The opening epigraph sets the scene for this collection, endearingly crooked, the text of it veering wildly upwards and to the right: “THE MOST DIFFICULT PART ABOUT TYPING IS GETTING THE PAPER IN STRAIGHT.”
From the jump, then, we are reminded that the poem is tactile, and the context of its production is only ever tactile. Here, the physical creation of the text is not obscured, as it is in most finished books these days, but instead called out, made visible.
Having shown us the foundation of constraints—the text dependent on paper, ink, and the tiny fallible arms of each typewriter letter—Anstee sets out to explore how these constraints can be bent, broken, undermined. Even when constraints cannot be circumvented—North American typewriters are overwhelmingly tied to the roman alphabet, for instance—they can be reimagined as possibilities for play. The whole book is dedicated to this kind of play, this kind of transformation, even a kind of defamiliarization.
We see this in an especially playful way in “Ellipsis (lowercase)” and “Ellipsis (uppercase)”: two poems, that are, seemingly, exactly the same—three periods typed and blown up to a half inch or so. Each period is distinctly unique, its rough edges and distortions made clear by their enlargement, and yet each period is also the same as the one before, typographically speaking, and communicates the same meaning. In Anstee’s hands, the mark becomes more and less than it is: a diagram, an illustration, a distillation of meaning. Usually, letters are thought of as part of larger formations: words, sentences, books. Here, though, Anstee’s play seems to centre on a different kind of question: what can we (re)build when the code is stripped away and letters and punctuations become merely marks?
And, in another playful sense, the whole book is perfumed with palimpsest in an expansive and exploratory way. Take Anstee’s first experimental section, titled “rehearsal,” which plays with inscribing and resinscribing the words once and once again. The words are pushed into the page so deeply that they become unintelligible, then their layers separated so it feels like a chorus speaking out of tandem. Each iteration seems to impart some different sense—a different tone, a different emphasis, a different kind of play.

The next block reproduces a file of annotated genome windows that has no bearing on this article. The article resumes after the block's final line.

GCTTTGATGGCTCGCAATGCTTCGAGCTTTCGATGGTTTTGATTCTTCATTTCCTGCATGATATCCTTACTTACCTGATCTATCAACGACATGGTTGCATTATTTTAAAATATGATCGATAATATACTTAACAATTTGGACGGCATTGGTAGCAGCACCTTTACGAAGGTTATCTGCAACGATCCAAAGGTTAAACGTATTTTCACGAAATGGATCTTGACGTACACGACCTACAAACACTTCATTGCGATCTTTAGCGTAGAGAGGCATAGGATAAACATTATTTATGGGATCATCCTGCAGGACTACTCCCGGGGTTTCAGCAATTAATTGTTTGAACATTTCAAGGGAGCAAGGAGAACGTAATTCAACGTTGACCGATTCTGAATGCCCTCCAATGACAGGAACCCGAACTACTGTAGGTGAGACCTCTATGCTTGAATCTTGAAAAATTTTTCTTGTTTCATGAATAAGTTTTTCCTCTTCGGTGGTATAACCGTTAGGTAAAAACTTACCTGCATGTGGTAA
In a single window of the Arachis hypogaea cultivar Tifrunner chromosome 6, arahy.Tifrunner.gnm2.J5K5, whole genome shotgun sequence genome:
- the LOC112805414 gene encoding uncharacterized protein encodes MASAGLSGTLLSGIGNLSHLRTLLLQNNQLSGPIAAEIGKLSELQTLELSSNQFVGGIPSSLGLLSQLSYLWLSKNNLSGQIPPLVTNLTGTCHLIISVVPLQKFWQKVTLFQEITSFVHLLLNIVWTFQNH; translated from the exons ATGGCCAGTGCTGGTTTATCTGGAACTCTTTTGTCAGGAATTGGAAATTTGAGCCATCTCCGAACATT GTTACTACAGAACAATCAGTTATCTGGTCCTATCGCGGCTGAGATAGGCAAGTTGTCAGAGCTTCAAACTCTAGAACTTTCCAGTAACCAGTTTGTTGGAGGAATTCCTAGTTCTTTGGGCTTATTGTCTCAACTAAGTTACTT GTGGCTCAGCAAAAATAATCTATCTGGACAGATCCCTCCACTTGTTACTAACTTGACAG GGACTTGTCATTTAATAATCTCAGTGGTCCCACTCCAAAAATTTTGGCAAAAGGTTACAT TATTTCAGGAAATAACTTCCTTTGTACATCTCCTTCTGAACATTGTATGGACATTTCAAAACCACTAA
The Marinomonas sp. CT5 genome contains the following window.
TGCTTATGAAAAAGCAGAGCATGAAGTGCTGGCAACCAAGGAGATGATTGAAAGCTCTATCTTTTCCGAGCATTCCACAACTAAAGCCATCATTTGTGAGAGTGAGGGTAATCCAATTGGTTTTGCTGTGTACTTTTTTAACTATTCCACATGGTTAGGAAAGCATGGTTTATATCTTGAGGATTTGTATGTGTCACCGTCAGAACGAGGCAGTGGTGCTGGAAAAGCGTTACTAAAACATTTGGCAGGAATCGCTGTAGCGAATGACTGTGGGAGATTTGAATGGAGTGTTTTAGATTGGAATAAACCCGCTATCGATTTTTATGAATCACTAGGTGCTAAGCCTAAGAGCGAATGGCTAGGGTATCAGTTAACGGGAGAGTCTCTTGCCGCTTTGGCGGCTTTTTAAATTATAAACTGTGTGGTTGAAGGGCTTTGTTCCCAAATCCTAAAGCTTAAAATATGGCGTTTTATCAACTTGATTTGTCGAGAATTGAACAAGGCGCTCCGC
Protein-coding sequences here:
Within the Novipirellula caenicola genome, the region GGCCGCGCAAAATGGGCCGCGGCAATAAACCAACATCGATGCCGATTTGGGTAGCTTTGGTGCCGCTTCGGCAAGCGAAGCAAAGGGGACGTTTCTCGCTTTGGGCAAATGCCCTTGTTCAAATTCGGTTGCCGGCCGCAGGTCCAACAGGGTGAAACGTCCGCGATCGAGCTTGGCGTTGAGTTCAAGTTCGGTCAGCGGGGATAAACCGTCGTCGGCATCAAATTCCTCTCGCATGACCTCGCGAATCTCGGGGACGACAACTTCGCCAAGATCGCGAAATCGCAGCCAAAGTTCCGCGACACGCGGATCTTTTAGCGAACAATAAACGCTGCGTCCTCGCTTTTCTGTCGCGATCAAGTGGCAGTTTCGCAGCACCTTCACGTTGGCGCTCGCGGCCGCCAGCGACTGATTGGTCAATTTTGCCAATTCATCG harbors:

Or, in perhaps the best palimpsestic example, take the plump middle section titled “Ottawa Poems,” filled with poems that are mostly x-ed out. The original source text, as the book’s afterword tells us, comes from poet William Hawkins’ collection of the same name published in 1966—the same poet who bequeathed Anstee the typewriter on which he retyped and over-typed these poems to create something new. The original poems can still be read if the reader is willing to strain towards a magic-eye picture kind of ocular dissociation, but the words left unexcoriated produce new narratives, injecting a secretive slowness into the source text. The resulting poem-within-poem feels a bit like stargazing: making new meaning from the points of light blazing back at you in a practice that feels ancient, familiar, and in some senses almost arcane—an alchemical transformation from one solid thing into another. Anstee presents the fruits of this labour, play and palimpsest in this book, and his reticence to call them poems—the front cover labels them, coolly, as typewriter works—is a further invitation to the reader. What meaning can be made here? Anstee asks, although not in so many words. What can we make from constraint, and from grief, and from the words of those around us? Sheets is, ultimately, a reminder of just that: nothing exists in isolation, and nor should it. This is clear in Anstee’s riffing on other poets, and the defamiliarized symbols made into entirely new images on the page, but also in the way the reader is invited to decide for themselves: is this poetry? And what is it doing? This, I think, is the idea at the heart of poetry as a whole—the collaborative creation of meaning. And it is, especially, something at which Sheets excels.
Dessa Bayrock lives in Ottawa with two cats and a variety of succulents, one of which occasionally blooms. She is the poetry editor at Shrapnel Magazine and was the recent winner of the Diana Brebner Prize. You can find her, or at least more about her, at dessabayrock.com, and at @yodessa on Twitter. [provided November 2023]